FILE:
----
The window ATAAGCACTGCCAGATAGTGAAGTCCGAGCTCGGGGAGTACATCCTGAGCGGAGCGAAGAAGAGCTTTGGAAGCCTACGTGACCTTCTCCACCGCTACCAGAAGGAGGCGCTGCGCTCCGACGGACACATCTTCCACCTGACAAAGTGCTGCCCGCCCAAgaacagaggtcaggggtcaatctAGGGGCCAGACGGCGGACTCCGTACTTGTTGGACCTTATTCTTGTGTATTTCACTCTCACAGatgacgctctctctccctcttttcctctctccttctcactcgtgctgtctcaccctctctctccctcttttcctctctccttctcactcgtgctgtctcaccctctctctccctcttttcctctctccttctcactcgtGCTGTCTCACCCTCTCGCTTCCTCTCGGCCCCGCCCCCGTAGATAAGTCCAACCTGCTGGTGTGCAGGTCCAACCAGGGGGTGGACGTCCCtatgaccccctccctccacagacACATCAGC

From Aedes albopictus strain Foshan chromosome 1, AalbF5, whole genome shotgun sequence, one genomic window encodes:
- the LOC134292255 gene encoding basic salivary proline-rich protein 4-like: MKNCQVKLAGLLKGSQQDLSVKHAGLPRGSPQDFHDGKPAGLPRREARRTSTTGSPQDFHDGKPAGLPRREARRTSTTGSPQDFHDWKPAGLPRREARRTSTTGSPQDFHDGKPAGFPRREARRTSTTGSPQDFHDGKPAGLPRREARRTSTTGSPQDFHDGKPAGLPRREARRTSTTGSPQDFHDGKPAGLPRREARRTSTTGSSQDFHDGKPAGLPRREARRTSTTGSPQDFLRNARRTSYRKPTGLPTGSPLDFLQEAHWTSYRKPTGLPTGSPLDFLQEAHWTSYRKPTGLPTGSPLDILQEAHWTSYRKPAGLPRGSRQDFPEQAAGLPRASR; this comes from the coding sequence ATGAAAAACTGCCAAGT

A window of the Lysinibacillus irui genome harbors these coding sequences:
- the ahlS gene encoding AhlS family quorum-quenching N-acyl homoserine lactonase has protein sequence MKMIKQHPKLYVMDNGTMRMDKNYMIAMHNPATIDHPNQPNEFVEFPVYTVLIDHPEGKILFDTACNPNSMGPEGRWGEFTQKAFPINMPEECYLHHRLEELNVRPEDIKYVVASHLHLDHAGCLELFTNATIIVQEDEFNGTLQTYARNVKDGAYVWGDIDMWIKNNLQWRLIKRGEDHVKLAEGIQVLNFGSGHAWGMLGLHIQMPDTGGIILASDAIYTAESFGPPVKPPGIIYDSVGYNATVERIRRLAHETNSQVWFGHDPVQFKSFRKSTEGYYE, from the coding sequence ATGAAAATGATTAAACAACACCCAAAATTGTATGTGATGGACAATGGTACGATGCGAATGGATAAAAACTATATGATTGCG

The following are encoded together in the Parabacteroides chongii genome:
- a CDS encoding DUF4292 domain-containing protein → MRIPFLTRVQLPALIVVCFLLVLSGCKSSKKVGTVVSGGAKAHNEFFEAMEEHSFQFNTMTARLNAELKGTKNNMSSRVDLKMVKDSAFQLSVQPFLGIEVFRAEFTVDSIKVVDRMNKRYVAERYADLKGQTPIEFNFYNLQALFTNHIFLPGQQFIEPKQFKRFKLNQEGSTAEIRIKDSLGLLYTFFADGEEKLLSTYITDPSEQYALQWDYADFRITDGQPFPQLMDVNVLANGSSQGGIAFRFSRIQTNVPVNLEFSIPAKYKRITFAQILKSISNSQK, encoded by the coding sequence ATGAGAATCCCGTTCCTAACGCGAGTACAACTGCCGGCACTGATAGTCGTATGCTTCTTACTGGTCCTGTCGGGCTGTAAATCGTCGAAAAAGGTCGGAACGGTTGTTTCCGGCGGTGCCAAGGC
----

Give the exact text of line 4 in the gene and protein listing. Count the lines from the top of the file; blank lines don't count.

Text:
A window of the Lysinibacillus irui genome harbors these coding sequences: